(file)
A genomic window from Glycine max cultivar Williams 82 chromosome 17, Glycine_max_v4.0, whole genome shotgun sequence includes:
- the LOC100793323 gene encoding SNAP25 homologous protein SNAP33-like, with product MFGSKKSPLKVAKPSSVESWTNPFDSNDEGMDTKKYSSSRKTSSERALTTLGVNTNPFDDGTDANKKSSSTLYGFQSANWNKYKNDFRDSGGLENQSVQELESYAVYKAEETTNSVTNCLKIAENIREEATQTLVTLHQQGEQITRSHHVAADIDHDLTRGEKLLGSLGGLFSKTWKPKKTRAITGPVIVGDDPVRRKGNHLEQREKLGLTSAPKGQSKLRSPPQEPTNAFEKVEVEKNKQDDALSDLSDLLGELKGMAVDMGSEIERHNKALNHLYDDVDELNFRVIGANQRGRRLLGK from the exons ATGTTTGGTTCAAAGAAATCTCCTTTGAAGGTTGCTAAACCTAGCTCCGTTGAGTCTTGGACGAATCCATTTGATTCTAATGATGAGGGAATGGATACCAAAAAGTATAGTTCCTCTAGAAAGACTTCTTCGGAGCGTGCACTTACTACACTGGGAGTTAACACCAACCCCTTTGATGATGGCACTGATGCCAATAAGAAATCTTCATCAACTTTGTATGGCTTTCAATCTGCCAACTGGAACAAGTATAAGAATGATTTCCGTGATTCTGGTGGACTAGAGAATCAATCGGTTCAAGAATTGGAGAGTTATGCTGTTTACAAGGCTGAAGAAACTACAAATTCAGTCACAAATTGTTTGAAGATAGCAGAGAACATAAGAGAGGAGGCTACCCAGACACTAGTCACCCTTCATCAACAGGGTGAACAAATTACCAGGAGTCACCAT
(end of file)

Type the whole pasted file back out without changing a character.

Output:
A genomic window from Glycine max cultivar Williams 82 chromosome 17, Glycine_max_v4.0, whole genome shotgun sequence includes:
- the LOC100793323 gene encoding SNAP25 homologous protein SNAP33-like, with product MFGSKKSPLKVAKPSSVESWTNPFDSNDEGMDTKKYSSSRKTSSERALTTLGVNTNPFDDGTDANKKSSSTLYGFQSANWNKYKNDFRDSGGLENQSVQELESYAVYKAEETTNSVTNCLKIAENIREEATQTLVTLHQQGEQITRSHHVAADIDHDLTRGEKLLGSLGGLFSKTWKPKKTRAITGPVIVGDDPVRRKGNHLEQREKLGLTSAPKGQSKLRSPPQEPTNAFEKVEVEKNKQDDALSDLSDLLGELKGMAVDMGSEIERHNKALNHLYDDVDELNFRVIGANQRGRRLLGK from the exons ATGTTTGGTTCAAAGAAATCTCCTTTGAAGGTTGCTAAACCTAGCTCCGTTGAGTCTTGGACGAATCCATTTGATTCTAATGATGAGGGAATGGATACCAAAAAGTATAGTTCCTCTAGAAAGACTTCTTCGGAGCGTGCACTTACTACACTGGGAGTTAACACCAACCCCTTTGATGATGGCACTGATGCCAATAAGAAATCTTCATCAACTTTGTATGGCTTTCAATCTGCCAACTGGAACAAGTATAAGAATGATTTCCGTGATTCTGGTGGACTAGAGAATCAATCGGTTCAAGAATTGGAGAGTTATGCTGTTTACAAGGCTGAAGAAACTACAAATTCAGTCACAAATTGTTTGAAGATAGCAGAGAACATAAGAGAGGAGGCTACCCAGACACTAGTCACCCTTCATCAACAGGGTGAACAAATTACCAGGAGTCACCAT